Help Handling Hypocrites

"As Christians,we are representing the idea of true forgiveness to the world."
 RECORD, January 29, 2005
One thing frustrates me as your fellow church member more than anything else. No, it’s not the debate over the lawfulness of swimming on Sabbath, a hang-up over the statistics of people who turn up late for Sabbath school nor an aversion to dancing.
It’s that I know too many people who have left the church who claim to have experienced too much hypocrisy in the church—that is, seeing people who recommend an ideal Christian lifestyle or attitude in every facet, but do not live it out in their own actions.
But you would be incorrect to assume that this editorial is about to issue a plea for all to stop being hypocrites. Trying to eradicate the harmful, hurtful and sinful nature that leads many away from what should be the most caring and loving institution in the world is too mammoth a problem, far beyond my meagre skills to fix here.
Another reason I won’t be attempting to fix the problem is that this editorial would most likely fall on deaf ears. Often we don’t recognise when we’ve negatively affected another person by what is said or done and so we are not given the opportunity to explain our actions or apologise. And the problem is magnified because while there are few who know when they have hurt someone else, allthose hurt feel the pain of it.
You most probably have had a negative experience in your church. This may have come from your conference office or other church organisation or your local church board; from your pastor or your elders and other church officers; perhaps even from your bulletin editor or members of the EDGE team! Somewhere along the line, someone in the church or its system will probably have offended you, let you down, upset you or made you think “and they profess to be a Christian?”
But without wanting to excuse or condone negative behaviour within the church, consider some of the following suggestions:
One: it is easy to be cynical toward people’s actions and the decisions made by committees and conferences. But believe it or not, most people are actually doing their best to cope with life themselves, be good and faithful to the best of their ability and play a part in our church’s mission.
Two: a person’s profession of Christianity does not mean they are declaring they are able to duplicate Christ’s perfect example.
Three: many who have had no intention to cause offence or harm would be horrified to be told of their good intentions impacting another in such a negative way.
Four: individual members may have identified some of their hurtful faults but are struggling to break their bad behaviour.
And five: many occasions of misunderstandings also occur when not having all the facts behind a situation or decision has unfortunately led to a mistaken feeling of hurt that would have been avoided with more information.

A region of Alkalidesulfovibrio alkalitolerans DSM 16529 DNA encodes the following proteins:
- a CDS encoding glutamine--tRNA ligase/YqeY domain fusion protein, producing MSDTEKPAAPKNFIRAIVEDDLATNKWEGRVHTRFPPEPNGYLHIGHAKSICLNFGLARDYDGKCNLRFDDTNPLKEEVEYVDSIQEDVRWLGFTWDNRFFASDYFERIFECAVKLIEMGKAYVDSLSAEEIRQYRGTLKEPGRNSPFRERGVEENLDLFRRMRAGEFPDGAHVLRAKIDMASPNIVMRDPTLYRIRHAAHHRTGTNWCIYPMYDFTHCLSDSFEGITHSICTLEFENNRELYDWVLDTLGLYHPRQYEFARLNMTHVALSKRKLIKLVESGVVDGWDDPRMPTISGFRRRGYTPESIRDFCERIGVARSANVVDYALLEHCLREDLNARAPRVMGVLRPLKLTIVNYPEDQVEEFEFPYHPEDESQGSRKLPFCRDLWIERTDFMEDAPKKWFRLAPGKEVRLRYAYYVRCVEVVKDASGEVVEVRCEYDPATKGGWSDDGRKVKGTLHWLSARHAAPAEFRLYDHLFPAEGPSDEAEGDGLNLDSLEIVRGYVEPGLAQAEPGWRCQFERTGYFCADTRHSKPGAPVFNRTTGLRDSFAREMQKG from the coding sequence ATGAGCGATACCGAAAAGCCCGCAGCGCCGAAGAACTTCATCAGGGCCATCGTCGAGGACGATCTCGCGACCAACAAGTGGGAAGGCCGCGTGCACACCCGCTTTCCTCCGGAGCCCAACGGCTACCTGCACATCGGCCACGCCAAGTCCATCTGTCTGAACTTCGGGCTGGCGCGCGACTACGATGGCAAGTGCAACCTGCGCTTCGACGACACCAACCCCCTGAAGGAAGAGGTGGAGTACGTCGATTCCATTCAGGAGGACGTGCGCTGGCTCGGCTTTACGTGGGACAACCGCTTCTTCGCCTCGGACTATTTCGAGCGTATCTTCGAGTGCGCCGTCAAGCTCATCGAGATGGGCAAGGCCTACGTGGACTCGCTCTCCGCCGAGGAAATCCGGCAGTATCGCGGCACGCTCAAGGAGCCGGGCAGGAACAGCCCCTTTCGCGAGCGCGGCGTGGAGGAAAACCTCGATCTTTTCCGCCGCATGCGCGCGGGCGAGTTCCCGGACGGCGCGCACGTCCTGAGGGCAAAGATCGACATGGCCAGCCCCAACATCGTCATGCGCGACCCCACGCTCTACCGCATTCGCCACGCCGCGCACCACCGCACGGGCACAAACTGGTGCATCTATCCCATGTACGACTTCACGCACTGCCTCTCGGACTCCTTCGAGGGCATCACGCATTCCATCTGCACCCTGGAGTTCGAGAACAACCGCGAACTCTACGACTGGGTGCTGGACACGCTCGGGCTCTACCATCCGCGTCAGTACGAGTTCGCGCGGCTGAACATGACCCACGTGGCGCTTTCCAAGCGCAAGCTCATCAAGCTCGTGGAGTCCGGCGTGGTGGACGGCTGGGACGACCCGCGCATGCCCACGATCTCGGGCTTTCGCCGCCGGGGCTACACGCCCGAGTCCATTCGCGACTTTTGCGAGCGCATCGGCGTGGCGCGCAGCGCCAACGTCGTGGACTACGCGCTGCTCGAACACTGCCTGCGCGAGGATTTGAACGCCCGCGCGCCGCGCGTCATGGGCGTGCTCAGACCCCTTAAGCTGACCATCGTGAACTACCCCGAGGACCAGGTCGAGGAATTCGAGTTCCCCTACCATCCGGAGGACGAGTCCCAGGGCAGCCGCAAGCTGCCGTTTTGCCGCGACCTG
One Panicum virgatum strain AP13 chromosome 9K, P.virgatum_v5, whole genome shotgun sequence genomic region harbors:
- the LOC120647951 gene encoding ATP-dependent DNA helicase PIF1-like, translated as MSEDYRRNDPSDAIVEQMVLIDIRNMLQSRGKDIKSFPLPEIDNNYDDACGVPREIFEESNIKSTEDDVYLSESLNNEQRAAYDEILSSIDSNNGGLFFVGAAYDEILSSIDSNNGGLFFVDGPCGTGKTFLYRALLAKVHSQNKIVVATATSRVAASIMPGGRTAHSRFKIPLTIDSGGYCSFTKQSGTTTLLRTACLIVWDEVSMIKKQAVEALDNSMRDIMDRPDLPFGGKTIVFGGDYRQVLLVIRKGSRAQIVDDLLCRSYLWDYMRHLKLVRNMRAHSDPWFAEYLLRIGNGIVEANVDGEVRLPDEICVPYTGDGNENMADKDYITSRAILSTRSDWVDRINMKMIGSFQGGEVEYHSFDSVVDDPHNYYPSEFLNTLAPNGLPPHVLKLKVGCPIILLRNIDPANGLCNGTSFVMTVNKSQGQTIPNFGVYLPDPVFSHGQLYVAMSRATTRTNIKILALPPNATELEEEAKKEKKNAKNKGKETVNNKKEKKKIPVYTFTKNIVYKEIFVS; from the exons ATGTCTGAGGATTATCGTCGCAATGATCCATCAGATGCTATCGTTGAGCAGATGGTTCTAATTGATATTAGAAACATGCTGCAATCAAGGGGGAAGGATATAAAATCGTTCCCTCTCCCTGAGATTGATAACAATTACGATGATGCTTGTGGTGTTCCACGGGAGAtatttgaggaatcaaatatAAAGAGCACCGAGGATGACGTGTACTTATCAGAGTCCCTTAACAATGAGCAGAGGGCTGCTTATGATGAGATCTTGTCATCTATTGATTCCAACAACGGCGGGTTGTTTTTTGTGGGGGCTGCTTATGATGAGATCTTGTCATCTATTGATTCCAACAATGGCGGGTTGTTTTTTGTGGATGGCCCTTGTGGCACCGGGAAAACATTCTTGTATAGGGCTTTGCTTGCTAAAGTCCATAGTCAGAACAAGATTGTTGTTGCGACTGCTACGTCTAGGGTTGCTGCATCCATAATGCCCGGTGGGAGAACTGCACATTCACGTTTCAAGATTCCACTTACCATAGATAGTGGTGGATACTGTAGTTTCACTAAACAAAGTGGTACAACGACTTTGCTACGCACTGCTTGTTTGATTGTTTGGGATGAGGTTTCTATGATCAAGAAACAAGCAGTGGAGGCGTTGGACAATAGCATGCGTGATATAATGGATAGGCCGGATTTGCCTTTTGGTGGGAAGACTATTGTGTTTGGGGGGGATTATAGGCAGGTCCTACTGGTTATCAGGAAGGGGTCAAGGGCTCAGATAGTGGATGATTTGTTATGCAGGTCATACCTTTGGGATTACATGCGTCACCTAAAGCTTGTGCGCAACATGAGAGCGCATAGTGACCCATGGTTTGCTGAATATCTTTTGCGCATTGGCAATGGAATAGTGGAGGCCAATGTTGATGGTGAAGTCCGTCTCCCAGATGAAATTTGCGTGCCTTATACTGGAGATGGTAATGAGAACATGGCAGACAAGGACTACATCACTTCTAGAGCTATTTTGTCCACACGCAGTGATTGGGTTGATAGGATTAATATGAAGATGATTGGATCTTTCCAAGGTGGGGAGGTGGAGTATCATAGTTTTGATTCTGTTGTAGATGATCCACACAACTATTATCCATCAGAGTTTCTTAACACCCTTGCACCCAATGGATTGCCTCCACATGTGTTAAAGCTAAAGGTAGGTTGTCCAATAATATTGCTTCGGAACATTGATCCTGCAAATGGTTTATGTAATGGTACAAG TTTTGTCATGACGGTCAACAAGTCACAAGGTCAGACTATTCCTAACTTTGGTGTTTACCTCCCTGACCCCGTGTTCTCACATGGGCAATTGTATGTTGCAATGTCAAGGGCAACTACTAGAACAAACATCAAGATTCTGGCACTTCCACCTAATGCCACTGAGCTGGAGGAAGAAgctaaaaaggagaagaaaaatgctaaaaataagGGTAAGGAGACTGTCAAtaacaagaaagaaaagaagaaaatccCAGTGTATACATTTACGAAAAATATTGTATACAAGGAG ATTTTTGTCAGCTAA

Now in a perfect world—which we will be a part of one day, praise God—everyone in the church would act as Christ, with no sinful slip-ups. But living though the church experience and all its trials has possibly brought you to a point where you have even considered leaving the church altogether because of your encounter/s.
While going to church is not the saving factor in your acceptance of salvation, not attending because of personal conflict may potentially be an indicator that issues in your personal relationships with other humans rank higher in significance than your commitment to God. A careful look at your relationship priorities may be needed.
Sure, there may be some extreme circumstances where you are forced to leave a particular church to keep the peace, but I’m sure it would be disappointing to God if you did not first try to find a solution or, if that attempt has failed, seek out another church community for nurture and worship.
But, having said all of that, if someone asked me for one bit of advice on how to successfully maintain a healthy relationship in the church, my number one piece of advice, both to the long-time Christians and even more so to a new Christian, would be this: Don’t get your picture of God’s character from His professed followers.
Whether it be individuals, leaders or committees in the church, look past their faults and work toward God’s cause. God is love, and His followers—including you and me—still need a lot of tweaking.
Forgive them, for they often don’t know what they have done.
The devil is working overtime to convince you that the church is of no value to you, especially by pushing personal conflicts in your face. Don’t take his bait and let him win. Yes, things will get dificult at times in church life, and this will always be so because the church is composed of humans. Always try to keep an
understanding attitude.


All items on this site are written by Scott Wegener, a multi award-winning Australian creative writer, specialising in fun Christian dramas and articles. He believes in looking on the lighter side of life while still valuing the eternal seriousness of life's decisions. This site is essentially a place Scott stores his works, sometimes without much copy-editing (do forgive any spelling/grammar creativity you spot on this site that comes free of charge due to his slight dyslexia).